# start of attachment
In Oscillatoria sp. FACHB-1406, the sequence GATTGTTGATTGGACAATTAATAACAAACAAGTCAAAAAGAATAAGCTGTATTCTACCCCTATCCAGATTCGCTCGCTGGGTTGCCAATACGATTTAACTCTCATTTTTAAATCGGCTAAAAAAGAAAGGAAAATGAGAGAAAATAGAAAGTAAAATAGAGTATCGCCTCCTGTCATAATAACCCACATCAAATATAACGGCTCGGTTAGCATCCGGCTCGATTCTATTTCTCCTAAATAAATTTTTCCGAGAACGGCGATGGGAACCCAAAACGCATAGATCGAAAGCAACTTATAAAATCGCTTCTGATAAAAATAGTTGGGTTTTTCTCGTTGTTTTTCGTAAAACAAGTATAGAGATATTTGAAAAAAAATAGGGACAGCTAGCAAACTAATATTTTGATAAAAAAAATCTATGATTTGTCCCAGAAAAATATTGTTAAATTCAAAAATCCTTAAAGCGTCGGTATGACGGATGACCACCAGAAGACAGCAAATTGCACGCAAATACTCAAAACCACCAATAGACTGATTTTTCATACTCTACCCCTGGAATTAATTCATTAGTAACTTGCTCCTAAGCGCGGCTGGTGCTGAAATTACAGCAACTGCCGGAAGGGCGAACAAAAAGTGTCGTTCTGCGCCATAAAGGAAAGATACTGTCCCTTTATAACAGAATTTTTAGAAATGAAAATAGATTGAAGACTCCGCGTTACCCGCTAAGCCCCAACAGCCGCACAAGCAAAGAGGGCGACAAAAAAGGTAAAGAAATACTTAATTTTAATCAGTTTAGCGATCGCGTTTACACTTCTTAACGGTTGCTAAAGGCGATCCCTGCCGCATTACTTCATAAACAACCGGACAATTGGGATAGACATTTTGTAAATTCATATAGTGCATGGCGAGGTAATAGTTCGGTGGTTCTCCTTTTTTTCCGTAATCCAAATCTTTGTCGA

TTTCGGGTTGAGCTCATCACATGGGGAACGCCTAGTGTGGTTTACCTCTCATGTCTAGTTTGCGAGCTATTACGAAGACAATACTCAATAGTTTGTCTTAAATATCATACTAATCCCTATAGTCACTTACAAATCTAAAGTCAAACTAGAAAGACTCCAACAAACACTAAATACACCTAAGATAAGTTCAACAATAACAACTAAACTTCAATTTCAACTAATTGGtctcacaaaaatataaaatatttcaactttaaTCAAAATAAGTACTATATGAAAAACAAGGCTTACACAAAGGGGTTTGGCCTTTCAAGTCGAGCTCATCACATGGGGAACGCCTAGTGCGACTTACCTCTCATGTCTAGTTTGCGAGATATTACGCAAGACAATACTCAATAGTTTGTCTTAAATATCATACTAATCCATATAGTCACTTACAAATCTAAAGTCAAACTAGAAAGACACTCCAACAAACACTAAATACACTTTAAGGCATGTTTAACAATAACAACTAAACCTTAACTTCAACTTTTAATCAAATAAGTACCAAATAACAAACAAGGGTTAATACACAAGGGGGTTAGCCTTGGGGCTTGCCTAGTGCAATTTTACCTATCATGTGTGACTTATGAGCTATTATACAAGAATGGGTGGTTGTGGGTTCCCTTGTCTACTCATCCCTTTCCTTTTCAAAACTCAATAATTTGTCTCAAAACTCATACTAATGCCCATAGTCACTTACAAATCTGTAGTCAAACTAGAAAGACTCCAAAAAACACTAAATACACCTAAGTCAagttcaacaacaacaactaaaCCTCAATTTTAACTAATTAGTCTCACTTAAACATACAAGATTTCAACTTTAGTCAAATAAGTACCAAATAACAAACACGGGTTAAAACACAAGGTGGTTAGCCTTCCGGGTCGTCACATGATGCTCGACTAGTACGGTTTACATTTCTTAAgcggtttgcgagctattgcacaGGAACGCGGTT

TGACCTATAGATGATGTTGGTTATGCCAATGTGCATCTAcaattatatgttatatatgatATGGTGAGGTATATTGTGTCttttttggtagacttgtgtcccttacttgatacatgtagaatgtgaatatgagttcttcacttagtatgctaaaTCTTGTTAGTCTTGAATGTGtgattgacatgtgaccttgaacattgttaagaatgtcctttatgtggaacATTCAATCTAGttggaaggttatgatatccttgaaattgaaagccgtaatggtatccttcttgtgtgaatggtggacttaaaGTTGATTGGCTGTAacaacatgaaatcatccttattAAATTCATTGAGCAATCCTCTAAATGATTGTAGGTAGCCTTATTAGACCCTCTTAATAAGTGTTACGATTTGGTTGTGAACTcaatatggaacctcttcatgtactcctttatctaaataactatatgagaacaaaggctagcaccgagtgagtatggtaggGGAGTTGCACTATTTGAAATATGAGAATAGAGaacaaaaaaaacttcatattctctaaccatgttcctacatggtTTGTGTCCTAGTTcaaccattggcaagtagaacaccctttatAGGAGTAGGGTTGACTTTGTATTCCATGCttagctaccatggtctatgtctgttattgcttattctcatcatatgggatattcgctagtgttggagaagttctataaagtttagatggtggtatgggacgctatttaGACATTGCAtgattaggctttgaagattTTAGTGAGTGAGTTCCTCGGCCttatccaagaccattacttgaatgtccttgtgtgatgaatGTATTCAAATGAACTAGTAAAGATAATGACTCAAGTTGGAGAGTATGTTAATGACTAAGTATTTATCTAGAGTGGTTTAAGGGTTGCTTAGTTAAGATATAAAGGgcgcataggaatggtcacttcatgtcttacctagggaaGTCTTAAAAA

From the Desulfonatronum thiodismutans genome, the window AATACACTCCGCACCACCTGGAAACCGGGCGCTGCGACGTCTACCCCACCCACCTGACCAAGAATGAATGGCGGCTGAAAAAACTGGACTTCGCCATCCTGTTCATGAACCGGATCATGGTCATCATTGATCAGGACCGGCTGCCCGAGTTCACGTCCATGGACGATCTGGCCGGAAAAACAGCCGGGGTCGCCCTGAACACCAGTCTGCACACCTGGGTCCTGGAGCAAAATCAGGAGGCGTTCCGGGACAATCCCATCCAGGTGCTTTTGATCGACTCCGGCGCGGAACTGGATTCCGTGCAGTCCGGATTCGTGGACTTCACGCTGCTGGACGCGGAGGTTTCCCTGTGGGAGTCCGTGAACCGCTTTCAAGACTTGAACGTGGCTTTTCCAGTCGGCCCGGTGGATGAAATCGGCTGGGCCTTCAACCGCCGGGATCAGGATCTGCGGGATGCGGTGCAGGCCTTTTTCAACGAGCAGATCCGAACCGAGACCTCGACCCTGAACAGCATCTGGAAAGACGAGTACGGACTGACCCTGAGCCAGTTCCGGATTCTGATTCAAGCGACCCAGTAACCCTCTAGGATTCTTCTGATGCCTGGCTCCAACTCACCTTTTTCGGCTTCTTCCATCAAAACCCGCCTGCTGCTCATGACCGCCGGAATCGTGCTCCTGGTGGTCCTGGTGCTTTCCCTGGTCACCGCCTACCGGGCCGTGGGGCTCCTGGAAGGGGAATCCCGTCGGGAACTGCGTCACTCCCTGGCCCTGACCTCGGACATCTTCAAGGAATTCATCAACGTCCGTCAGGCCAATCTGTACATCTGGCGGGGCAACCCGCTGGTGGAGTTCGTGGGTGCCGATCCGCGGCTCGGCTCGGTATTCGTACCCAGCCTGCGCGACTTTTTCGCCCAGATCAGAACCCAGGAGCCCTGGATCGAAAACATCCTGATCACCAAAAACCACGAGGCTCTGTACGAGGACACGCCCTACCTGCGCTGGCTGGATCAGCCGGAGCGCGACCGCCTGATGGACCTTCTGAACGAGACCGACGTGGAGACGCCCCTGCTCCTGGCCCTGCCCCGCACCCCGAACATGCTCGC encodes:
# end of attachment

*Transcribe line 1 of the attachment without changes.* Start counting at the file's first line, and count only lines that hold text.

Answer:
In Oscillatoria sp. FACHB-1406, the sequence GATTGTTGATTGGACAATTAATAACAAACAAGTCAAAAAGAATAAGCTGTATTCTACCCCTATCCAGATTCGCTCGCTGGGTTGCCAATACGATTTAACTCTCATTTTTAAATCGGCTAAAAAAGAAAGGAAAATGAGAGAAAATAGAAAGTAAAATAGAGTATCGCCTCCTGTCATAATAACCCACATCAAATATAACGGCTCGGTTAGCATCCGGCTCGATTCTATTTCTCCTAAATAAATTTTTCCGAGAACGGCGATGGGAACCCAAAACGCATAGATCGAAAGCAACTTATAAAATCGCTTCTGATAAAAATAGTTGGGTTTTTCTCGTTGTTTTTCGTAAAACAAGTATAGAGATATTTGAAAAAAAATAGGGACAGCTAGCAAACTAATATTTTGATAAAAAAAATCTATGATTTGTCCCAGAAAAATATTGTTAAATTCAAAAATCCTTAAAGCGTCGGTATGACGGATGACCACCAGAAGACAGCAAATTGCACGCAAATACTCAAAACCACCAATAGACTGATTTTTCATACTCTACCCCTGGAATTAATTCATTAGTAACTTGCTCCTAAGCGCGGCTGGTGCTGAAATTACAGCAACTGCCGGAAGGGCGAACAAAAAGTGTCGTTCTGCGCCATAAAGGAAAGATACTGTCCCTTTATAACAGAATTTTTAGAAATGAAAATAGATTGAAGACTCCGCGTTACCCGCTAAGCCCCAACAGCCGCACAAGCAAAGAGGGCGACAAAAAAGGTAAAGAAATACTTAATTTTAATCAGTTTAGCGATCGCGTTTACACTTCTTAACGGTTGCTAAAGGCGATCCCTGCCGCATTACTTCATAAACAACCGGACAATTGGGATAGACATTTTGTAAATTCATATAGTGCATGGCGAGGTAATAGTTCGGTGGTTCTCCTTTTTTTCCGTAATCCAAATCTTTGTCGA